Wednesday December 13, 2017

Economic Distress in South Sudan to Hurt Kenyan Banks, IMF

South Sudan KCB banking hall. The International Monetary Fund has warned that low growth rates in East Africa and the turmoil in South Sudan could hurt Kenyan banks performance. PHOTO | MORGAN MBABAZI | NATION MEDIA GROUP

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NAIROBI – Lower growth rates across East Africa and turmoil in South Sudan will have an adverse impact on the performance of Kenyan banks, the International Monetary Fund (IMF) has warned.

The IMF which has revised Kenya’s Economic growth from 6.9 per cent to 6.5 per cent says cross border activities have exposed Kenyan banks to economic downturn across the region.

“In the event of economic distress in East Africa, in particular South Sudan, the IMF noted that cross-border activities of Kenyan banks could be adversely affected,” a statement by the IMF read.

REGIONAL BANKS

Eleven Kenyan banks have subsidiaries in the East African Community (EAC) member states as well as South Sudan where three, KCB, Equity and Co-op have operations.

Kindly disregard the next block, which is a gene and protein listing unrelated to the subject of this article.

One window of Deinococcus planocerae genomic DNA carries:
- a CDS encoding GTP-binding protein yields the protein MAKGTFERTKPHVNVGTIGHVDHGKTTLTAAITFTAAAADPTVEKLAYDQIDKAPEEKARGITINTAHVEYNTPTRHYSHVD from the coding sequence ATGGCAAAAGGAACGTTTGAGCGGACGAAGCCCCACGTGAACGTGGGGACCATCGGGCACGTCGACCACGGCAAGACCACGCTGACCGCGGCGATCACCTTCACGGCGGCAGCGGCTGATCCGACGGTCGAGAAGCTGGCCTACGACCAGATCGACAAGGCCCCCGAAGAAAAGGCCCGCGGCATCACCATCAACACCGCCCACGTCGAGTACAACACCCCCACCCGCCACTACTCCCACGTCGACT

Others in the region include DTB, Commercial Bank of Africa, Bank of Africa, Guaranty Trust Bank, I&M Bank, Imperial Bank, ABC and NIC Bank.
“Any cross border business will be affected by the down turn in the sector, but South Sudan has more vulnerability because of their political situation,” Kenya Bankers Association CEO Habil Olaka said.

According to the Central Bank of Kenya’s annual supervisory report for 2014, released in June, Kenyan subsidiaries registered combined profit before tax of Sh5.5 billion compared to Sh5.2 billion the previous year, with Tanzania accounting for 32 per cent of the total earnings.

SOUTH SUDAN TURMOIL

South Sudan was hit by political instability which led to a hard currency shortage with wide discrepancies between official exchange rates and black market exchange rates.

“Subsequently, this affected Kenyan customers of subsidiaries in South Sudan as they were not able to fully draw on their South Sudan Pound-denominated accounts after fleeing back to Kenya at the height of the crisis,” says the CBK report.

An uneasy calm has since returned to the country after President Salvar Kiir and his rival Riek Machar signed a peace deal on August 26, this year.

Source: The Nation Media

THE UPPER NILE TIMES

Tekle Mariam

A Senior news correspondent for The Upper Nile Times based in Addis Ababa, Ethiopia.


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